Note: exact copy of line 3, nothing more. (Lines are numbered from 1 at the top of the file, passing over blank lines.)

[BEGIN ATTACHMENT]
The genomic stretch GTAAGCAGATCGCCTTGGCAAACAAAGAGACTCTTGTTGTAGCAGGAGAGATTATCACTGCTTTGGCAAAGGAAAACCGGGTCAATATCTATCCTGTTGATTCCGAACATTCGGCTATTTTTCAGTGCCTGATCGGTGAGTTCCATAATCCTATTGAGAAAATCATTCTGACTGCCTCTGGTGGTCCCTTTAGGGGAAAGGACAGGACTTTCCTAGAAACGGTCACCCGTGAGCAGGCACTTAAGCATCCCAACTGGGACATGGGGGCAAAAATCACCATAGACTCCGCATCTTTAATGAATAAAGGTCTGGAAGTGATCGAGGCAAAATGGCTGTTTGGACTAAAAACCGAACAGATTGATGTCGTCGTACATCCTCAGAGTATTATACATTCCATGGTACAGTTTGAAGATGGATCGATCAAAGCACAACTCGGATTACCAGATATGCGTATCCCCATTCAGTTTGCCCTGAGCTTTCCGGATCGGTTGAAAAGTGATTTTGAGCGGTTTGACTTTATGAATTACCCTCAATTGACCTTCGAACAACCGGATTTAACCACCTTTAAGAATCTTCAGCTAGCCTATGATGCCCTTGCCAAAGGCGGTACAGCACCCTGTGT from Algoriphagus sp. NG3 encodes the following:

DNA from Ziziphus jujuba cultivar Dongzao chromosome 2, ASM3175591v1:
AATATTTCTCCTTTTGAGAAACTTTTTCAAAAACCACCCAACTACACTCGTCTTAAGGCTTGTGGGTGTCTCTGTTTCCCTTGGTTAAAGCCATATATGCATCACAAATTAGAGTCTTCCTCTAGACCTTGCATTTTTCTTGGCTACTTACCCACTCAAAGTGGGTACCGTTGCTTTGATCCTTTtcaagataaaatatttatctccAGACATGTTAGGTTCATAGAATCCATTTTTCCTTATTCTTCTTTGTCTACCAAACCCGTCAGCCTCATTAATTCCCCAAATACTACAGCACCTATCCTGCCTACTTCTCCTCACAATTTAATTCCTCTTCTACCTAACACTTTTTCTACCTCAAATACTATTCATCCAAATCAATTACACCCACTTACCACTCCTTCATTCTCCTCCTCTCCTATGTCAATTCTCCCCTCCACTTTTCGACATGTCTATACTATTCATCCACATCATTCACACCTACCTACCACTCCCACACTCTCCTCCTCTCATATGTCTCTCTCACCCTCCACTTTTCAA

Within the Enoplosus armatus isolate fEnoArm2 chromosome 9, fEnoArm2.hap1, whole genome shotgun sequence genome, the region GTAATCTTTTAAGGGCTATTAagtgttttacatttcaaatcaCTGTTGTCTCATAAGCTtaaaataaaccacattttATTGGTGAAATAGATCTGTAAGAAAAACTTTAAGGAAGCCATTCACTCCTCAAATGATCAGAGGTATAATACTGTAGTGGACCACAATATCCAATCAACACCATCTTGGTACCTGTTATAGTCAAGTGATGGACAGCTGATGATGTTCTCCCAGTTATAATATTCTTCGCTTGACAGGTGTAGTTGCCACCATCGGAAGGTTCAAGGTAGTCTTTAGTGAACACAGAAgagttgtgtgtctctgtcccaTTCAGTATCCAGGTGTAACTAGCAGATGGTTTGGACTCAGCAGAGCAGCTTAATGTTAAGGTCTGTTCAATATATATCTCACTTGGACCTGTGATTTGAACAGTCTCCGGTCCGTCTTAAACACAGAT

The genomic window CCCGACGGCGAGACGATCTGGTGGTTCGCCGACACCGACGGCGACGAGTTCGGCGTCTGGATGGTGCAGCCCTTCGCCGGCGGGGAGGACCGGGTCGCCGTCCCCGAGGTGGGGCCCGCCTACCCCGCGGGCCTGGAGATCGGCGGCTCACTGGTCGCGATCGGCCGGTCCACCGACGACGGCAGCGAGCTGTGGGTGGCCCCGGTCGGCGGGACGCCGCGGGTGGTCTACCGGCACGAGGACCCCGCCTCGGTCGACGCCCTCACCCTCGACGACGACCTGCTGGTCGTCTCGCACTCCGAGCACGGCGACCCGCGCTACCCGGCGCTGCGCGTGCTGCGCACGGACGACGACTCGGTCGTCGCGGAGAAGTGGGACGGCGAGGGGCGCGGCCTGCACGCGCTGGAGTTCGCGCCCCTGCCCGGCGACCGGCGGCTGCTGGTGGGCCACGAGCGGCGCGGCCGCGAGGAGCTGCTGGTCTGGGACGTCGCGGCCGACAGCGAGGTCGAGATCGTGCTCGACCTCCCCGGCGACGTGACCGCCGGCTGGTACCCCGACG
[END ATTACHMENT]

AATATTTCTCCTTTTGAGAAACTTTTTCAAAAACCACCCAACTACACTCGTCTTAAGGCTTGTGGGTGTCTCTGTTTCCCTTGGTTAAAGCCATATATGCATCACAAATTAGAGTCTTCCTCTAGACCTTGCATTTTTCTTGGCTACTTACCCACTCAAAGTGGGTACCGTTGCTTTGATCCTTTtcaagataaaatatttatctccAGACATGTTAGGTTCATAGAATCCATTTTTCCTTATTCTTCTTTGTCTACCAAACCCGTCAGCCTCATTAATTCCCCAAATACTACAGCACCTATCCTGCCTACTTCTCCTCACAATTTAATTCCTCTTCTACCTAACACTTTTTCTACCTCAAATACTATTCATCCAAATCAATTACACCCACTTACCACTCCTTCATTCTCCTCCTCTCCTATGTCAATTCTCCCCTCCACTTTTCGACATGTCTATACTATTCATCCACATCATTCACACCTACCTACCACTCCCACACTCTCCTCCTCTCATATGTCTCTCTCACCCTCCACTTTTCAA